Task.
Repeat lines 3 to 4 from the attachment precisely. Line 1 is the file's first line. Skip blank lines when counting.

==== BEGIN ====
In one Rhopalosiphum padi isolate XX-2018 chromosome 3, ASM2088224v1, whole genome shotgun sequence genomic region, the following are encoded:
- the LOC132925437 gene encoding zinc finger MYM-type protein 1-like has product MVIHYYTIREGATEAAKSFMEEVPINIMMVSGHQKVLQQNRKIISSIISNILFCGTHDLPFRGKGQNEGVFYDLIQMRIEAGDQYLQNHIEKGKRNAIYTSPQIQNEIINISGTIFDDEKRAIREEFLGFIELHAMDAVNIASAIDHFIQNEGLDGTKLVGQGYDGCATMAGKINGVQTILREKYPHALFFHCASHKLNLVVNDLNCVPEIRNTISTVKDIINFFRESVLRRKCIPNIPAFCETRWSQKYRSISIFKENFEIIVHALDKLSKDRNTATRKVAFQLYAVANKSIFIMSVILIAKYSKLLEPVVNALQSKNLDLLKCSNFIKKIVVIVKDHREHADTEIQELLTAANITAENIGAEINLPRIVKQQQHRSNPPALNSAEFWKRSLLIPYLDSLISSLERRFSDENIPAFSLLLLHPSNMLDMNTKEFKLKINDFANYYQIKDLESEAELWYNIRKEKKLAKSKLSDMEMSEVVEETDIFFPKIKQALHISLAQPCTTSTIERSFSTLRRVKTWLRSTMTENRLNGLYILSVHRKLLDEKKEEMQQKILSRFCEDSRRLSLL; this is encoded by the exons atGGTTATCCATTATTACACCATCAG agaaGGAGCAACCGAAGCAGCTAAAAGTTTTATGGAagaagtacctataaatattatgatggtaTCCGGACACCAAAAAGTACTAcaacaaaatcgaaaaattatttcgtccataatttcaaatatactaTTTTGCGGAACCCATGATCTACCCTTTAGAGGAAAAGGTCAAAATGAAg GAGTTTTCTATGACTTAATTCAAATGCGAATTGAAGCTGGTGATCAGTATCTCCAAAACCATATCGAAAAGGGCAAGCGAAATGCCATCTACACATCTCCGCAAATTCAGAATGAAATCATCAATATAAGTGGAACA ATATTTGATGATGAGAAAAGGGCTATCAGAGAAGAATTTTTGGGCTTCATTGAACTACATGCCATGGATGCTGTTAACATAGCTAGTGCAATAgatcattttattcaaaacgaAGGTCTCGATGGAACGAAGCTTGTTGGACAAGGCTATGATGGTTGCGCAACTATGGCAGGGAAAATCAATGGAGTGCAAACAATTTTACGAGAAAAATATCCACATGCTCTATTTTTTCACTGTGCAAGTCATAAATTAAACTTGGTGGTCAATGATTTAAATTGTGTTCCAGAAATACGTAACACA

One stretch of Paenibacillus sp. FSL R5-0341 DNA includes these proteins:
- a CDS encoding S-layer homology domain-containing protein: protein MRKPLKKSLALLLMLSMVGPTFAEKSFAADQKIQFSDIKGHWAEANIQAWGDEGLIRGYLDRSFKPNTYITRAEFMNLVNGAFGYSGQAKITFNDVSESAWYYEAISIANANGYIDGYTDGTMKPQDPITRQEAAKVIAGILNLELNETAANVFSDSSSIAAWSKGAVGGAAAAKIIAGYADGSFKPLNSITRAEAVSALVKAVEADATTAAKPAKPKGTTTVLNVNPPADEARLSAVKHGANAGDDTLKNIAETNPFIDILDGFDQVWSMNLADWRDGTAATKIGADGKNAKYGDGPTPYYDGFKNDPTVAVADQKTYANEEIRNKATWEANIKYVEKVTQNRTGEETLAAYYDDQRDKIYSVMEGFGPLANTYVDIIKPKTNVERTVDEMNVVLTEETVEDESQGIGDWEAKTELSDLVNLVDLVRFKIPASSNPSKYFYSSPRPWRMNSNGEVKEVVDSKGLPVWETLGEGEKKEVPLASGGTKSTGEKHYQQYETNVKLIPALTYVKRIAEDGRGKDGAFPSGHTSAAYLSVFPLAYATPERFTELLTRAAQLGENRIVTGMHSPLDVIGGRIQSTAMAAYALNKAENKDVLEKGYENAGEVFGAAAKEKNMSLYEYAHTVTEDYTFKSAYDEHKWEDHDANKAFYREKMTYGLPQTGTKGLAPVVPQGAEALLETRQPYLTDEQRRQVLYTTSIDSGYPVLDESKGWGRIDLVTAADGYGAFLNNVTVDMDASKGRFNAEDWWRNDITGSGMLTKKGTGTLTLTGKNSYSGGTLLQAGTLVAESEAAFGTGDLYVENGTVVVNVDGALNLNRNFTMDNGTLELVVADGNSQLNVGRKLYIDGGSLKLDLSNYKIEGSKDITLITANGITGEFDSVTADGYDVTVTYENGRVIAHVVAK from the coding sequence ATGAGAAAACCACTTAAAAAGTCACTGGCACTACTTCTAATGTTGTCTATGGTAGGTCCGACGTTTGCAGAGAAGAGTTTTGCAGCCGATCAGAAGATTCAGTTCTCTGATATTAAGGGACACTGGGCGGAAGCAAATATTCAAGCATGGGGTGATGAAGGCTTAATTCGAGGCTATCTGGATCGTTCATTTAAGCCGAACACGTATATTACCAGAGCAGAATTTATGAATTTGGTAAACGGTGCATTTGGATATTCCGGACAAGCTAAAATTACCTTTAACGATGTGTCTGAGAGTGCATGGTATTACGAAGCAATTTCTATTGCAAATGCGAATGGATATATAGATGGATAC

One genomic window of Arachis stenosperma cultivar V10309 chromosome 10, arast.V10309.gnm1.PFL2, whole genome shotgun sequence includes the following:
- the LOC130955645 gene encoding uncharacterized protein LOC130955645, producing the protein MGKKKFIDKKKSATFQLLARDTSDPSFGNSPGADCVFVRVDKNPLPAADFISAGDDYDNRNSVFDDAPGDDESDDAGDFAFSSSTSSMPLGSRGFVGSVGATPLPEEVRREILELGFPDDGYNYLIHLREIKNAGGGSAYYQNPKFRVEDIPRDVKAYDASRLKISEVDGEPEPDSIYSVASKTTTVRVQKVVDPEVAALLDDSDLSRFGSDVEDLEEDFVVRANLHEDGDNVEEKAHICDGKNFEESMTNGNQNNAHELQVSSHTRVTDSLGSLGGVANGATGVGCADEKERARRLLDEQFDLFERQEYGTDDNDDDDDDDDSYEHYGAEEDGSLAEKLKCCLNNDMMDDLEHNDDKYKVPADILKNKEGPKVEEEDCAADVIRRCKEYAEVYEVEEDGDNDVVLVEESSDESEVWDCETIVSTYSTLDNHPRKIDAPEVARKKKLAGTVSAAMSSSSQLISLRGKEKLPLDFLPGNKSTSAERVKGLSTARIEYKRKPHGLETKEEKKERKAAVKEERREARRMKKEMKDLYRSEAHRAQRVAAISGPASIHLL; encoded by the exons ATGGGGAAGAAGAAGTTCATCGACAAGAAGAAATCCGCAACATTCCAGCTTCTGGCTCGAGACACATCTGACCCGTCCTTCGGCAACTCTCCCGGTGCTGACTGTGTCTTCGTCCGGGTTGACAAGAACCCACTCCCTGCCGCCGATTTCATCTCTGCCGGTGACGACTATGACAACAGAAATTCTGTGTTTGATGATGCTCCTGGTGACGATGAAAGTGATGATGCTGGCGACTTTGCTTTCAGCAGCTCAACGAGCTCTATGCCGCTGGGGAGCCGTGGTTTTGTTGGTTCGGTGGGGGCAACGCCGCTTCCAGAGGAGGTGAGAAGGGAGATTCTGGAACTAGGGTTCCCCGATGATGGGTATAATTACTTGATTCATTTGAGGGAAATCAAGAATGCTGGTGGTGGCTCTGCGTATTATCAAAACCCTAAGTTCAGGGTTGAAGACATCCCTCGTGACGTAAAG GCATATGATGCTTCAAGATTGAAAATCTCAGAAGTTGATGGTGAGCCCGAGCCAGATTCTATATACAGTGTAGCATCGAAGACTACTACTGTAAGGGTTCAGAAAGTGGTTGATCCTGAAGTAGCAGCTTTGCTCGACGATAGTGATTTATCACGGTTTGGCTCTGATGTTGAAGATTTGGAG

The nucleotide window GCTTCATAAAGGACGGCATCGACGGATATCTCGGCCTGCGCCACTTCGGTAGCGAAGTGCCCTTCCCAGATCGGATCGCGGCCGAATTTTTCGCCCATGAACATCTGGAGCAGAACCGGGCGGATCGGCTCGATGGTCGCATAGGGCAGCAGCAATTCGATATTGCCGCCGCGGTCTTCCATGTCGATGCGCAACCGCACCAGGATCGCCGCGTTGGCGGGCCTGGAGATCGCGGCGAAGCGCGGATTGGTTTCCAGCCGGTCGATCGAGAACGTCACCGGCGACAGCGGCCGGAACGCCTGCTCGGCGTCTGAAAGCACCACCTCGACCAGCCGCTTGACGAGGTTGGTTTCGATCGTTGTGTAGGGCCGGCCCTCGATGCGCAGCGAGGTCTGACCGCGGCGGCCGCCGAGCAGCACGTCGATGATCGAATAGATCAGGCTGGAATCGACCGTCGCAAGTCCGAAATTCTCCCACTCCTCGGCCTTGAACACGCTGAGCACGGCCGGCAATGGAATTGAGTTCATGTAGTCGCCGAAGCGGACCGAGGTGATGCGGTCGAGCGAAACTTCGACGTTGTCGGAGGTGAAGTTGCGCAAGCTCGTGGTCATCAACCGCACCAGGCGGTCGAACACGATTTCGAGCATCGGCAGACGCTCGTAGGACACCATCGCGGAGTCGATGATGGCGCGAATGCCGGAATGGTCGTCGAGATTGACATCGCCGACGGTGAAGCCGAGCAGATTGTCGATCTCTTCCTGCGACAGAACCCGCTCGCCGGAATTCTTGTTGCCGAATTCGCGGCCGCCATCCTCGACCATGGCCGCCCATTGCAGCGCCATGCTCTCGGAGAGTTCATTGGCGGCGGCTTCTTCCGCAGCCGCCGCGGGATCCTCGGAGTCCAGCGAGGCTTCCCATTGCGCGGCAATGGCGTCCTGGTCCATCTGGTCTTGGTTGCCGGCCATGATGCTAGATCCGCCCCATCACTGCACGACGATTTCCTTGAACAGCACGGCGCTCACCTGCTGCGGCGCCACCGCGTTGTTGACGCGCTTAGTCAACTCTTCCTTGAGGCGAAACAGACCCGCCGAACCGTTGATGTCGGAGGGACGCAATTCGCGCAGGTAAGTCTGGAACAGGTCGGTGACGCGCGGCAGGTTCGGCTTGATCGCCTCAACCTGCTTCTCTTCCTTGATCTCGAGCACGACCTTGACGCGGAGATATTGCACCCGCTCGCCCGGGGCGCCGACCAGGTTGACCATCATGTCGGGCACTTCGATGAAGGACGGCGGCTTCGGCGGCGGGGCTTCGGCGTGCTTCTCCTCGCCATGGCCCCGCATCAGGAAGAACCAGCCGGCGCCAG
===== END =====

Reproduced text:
One stretch of Paenibacillus sp. FSL R5-0341 DNA includes these proteins:
- a CDS encoding S-layer homology domain-containing protein: protein MRKPLKKSLALLLMLSMVGPTFAEKSFAADQKIQFSDIKGHWAEANIQAWGDEGLIRGYLDRSFKPNTYITRAEFMNLVNGAFGYSGQAKITFNDVSESAWYYEAISIANANGYIDGYTDGTMKPQDPITRQEAAKVIAGILNLELNETAANVFSDSSSIAAWSKGAVGGAAAAKIIAGYADGSFKPLNSITRAEAVSALVKAVEADATTAAKPAKPKGTTTVLNVNPPADEARLSAVKHGANAGDDTLKNIAETNPFIDILDGFDQVWSMNLADWRDGTAATKIGADGKNAKYGDGPTPYYDGFKNDPTVAVADQKTYANEEIRNKATWEANIKYVEKVTQNRTGEETLAAYYDDQRDKIYSVMEGFGPLANTYVDIIKPKTNVERTVDEMNVVLTEETVEDESQGIGDWEAKTELSDLVNLVDLVRFKIPASSNPSKYFYSSPRPWRMNSNGEVKEVVDSKGLPVWETLGEGEKKEVPLASGGTKSTGEKHYQQYETNVKLIPALTYVKRIAEDGRGKDGAFPSGHTSAAYLSVFPLAYATPERFTELLTRAAQLGENRIVTGMHSPLDVIGGRIQSTAMAAYALNKAENKDVLEKGYENAGEVFGAAAKEKNMSLYEYAHTVTEDYTFKSAYDEHKWEDHDANKAFYREKMTYGLPQTGTKGLAPVVPQGAEALLETRQPYLTDEQRRQVLYTTSIDSGYPVLDESKGWGRIDLVTAADGYGAFLNNVTVDMDASKGRFNAEDWWRNDITGSGMLTKKGTGTLTLTGKNSYSGGTLLQAGTLVAESEAAFGTGDLYVENGTVVVNVDGALNLNRNFTMDNGTLELVVADGNSQLNVGRKLYIDGGSLKLDLSNYKIEGSKDITLITANGITGEFDSVTADGYDVTVTYENGRVIAHVVAK from the coding sequence ATGAGAAAACCACTTAAAAAGTCACTGGCACTACTTCTAATGTTGTCTATGGTAGGTCCGACGTTTGCAGAGAAGAGTTTTGCAGCCGATCAGAAGATTCAGTTCTCTGATATTAAGGGACACTGGGCGGAAGCAAATATTCAAGCATGGGGTGATGAAGGCTTAATTCGAGGCTATCTGGATCGTTCATTTAAGCCGAACACGTATATTACCAGAGCAGAATTTATGAATTTGGTAAACGGTGCATTTGGATATTCCGGACAAGCTAAAATTACCTTTAACGATGTGTCTGAGAGTGCATGGTATTACGAAGCAATTTCTATTGCAAATGCGAATGGATATATAGATGGATAC